MILWAUKEE — It is difficult to pinpoint the exact moment the Detroit Pistons’ spirit broke, they took so many blows.
Dwane Casey’s pregame announcement that Blake Griffin’s knee was “too sore” for him to play in Game 1 of the team’s first-round NBA playoff series against the Milwaukee Bucks foreshadowed the debacle that was about to occur. It only got worse when Detroit took the court. Pistons forward Thon Maker — a fan favorite when he played for the Bucks — was booed every time he touched the ball. Milwaukee mounted a double-digit lead by the end of the first quarter. Just when it seemed things couldn’t get uglier, Andre Drummond was ejected.
“We picked it up as the game went on,” Pistons coach Dwane Casey said. “But it was too late.”
The Bucks went on to defeat the Pistons 121-85 behind 24 points and 17 rebounds from Giannis Antetokounmpo. All told, the Bucks had seven different double-figure scorers — the most in their last 20 seasons. Antetokounmpo had already posted a double-double by halftime.
Bucks coach Mike Budenholzer equated the Bucks dominant performance to “built up readiness” after four days without a game.
“I don’t know if they were ready for us,” Antetokounmpo said. “We just tried to focus on ourselves.”
Griffin — dressed in a maroon suit — sat with his hands folded in his lap, watching his team take a lashing on the court in front of him. The Pistons were able to snag the East’s final playoff seed in large part thanks to Griffin. He played in 75 games for Detroit this season — the most games he’s played since the 2013-14 season. In some of them, he appeared to be in a great deal of pain and hobbled up and down the court. Towards the end of the regular season, the miles caught up with him and he sat out four of Detroit’s last seven games.
Even when Griffin did play against the Bucks during the regular season, Milwaukee swept Detroit in the teams’ four meetings. After the game, Casey likened the Pistons without Griffin to the Bucks without Antetokounmpo or the 2016 Cavaliers without LeBron James.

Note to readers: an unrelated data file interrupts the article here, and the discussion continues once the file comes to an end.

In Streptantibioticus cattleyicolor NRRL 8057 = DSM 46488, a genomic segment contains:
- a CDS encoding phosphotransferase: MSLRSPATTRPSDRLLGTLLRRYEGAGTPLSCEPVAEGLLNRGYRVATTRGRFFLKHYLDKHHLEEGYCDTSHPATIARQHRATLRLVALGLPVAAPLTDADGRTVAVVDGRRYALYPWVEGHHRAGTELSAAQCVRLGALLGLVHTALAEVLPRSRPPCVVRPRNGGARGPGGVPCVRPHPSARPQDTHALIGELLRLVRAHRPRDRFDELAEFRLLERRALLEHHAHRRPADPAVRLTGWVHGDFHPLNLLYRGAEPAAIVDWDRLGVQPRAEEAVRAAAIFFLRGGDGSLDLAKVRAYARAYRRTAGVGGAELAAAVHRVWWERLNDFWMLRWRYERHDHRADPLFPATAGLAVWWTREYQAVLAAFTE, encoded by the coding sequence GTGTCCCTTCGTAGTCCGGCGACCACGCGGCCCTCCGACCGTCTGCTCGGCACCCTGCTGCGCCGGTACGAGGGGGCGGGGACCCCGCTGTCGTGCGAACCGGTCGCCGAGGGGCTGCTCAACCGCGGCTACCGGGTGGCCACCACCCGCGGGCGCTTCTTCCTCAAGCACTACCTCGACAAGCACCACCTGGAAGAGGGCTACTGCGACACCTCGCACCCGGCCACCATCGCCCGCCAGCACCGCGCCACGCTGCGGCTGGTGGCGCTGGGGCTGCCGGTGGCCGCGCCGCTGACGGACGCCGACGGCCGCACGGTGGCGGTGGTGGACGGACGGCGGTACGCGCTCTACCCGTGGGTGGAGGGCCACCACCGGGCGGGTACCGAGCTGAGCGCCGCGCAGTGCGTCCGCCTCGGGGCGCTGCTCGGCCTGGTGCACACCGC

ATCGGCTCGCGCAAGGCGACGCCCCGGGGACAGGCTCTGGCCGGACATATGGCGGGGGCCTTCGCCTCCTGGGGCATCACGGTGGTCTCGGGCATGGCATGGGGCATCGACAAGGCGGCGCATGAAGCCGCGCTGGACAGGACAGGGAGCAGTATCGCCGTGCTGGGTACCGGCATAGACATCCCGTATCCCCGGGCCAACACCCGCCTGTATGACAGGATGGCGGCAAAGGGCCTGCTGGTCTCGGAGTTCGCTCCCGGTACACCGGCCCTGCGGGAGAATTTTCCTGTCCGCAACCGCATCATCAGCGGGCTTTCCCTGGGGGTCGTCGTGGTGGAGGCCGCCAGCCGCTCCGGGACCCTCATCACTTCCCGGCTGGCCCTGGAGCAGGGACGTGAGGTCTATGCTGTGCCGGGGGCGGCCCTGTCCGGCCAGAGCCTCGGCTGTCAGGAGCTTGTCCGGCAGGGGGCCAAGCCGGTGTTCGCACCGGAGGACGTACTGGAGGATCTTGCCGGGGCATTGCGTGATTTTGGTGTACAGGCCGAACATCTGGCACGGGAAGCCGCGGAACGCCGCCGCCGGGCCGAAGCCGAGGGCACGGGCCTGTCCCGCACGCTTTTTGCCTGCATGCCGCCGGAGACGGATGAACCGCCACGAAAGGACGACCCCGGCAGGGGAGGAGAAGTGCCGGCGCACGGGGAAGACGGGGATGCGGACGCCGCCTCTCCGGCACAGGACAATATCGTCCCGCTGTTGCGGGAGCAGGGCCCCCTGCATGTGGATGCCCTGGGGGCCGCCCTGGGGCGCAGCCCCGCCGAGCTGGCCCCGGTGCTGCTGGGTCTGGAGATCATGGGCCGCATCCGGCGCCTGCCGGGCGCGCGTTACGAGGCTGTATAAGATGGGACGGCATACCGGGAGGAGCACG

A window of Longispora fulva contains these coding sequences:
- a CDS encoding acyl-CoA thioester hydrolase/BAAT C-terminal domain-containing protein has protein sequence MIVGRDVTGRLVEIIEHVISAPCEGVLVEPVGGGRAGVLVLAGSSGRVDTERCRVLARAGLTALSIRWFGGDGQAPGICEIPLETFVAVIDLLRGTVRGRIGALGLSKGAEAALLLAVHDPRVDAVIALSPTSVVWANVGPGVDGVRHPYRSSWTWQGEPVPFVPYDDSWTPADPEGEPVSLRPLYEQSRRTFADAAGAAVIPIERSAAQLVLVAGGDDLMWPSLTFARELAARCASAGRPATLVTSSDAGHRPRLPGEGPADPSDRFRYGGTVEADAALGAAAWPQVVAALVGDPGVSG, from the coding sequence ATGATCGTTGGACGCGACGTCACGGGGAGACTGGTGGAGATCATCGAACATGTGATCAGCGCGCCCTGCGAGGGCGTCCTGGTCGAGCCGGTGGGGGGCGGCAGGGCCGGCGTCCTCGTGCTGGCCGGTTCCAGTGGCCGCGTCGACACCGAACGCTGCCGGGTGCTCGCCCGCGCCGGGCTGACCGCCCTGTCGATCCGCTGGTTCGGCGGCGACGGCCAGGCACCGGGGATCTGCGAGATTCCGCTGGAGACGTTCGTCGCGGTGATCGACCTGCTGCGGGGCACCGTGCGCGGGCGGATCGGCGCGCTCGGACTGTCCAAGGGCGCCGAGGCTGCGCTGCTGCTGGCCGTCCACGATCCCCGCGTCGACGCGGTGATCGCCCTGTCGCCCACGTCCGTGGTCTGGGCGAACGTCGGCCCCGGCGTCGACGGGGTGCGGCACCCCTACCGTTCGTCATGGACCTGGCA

“If it was my decision, I would’ve played” Griffin said.
By halftime, the Bucks had built a 33-point lead. But Milwaukee’s largest lead came moments after Drummond was tossed.
Anetokounmpo had a jaw-dropping dunk from near the free throw line, but minutes late Drummond made sure there wouldn’t be a repeat performance. With just over four minutes left in the third quarter, Antetokounmpo was shoved by Drummond, causing him to fall hard. The foul didn’t seem intentionally malicious, but it clearly had the potential to be dangerous. After a quick review, the referees deemed the push worthy of a flagrant 2, which applies to contact that is deemed both unnecessary and excessive.
Griffin was subsequently issued a technical foul after a discussion of Drummond’s ejection seemed to get heated.
“I have to get an explanation for that,” Casey said of Griffin’s technical.
Drummond refused to answer any questions about the foul that earned him an ejection. In 26:16 before being ejected, Drummond was a -45. That’s the worst plus-minus in the last 20 postseasons according to ESPN Stats and Information.
Drummond is the third player ejected this postseason, joining Golden State forward Kevin Durant and LA Clippers guard Patrick Beverley, who were ejected after receiving a pair of double technicals for repeatedly jawing at each other
Casey said that he thought the foul should’ve been a flagrant 1 — which applies to unnecessary contact that isn’t deemed excessive — but said he understood that the officials were trying to control the game and set a tone. Budenholzer chalked the shove up to playoff chippiness. The foul was a topic of conversation in the Bucks locker room after the game, but Antetokounmpo said he didn’t fault Drummond.
Antetokounmpo didn’t play a second of the final quarter and the Bucks still won by 35 — Milwaukee’s third largest playoff win in franchise history. When the game was all but over and fans flocked the exits and walked out into the April snow, chanting “Bucks in four! Bucks in four!”